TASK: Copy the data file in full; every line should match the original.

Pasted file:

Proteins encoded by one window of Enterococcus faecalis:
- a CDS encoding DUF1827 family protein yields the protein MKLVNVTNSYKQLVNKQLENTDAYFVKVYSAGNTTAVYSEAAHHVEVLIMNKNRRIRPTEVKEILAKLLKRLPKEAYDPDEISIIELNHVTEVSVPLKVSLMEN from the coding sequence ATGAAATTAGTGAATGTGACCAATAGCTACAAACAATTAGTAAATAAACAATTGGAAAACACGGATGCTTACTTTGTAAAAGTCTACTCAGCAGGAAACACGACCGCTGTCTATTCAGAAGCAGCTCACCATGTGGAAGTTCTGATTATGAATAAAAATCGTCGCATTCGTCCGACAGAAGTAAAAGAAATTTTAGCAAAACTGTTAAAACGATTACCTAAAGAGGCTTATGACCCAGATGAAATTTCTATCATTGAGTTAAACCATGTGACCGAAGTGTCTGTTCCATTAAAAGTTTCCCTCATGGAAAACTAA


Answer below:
Proteins encoded by one window of Enterococcus faecalis:
- a CDS encoding DUF1827 family protein yields the protein MKLVNVTNSYKQLVNKQLENTDAYFVKVYSAGNTTAVYSEAAHHVEVLIMNKNRRIRPTEVKEILAKLLKRLPKEAYDPDEISIIELNHVTEVSVPLKVSLMEN from the coding sequence ATGAAATTAGTGAATGTGACCAATAGCTACAAACAATTAGTAAATAAACAATTGGAAAACACGGATGCTTACTTTGTAAAAGTCTACTCAGCAGGAAACACGACCGCTGTCTATTCAGAAGCAGCTCACCATGTGGAAGTTCTGATTATGAATAAAAATCGTCGCATTCGTCCGACAGAAGTAAAAGAAATTTTAGCAAAACTGTTAAAACGATTACCTAAAGAGGCTTATGACCCAGATGAAATTTCTATCATTGAGTTAAACCATGTGACCGAAGTGTCTGTTCCATTAAAAGTTTCCCTCATGGAAAACTAA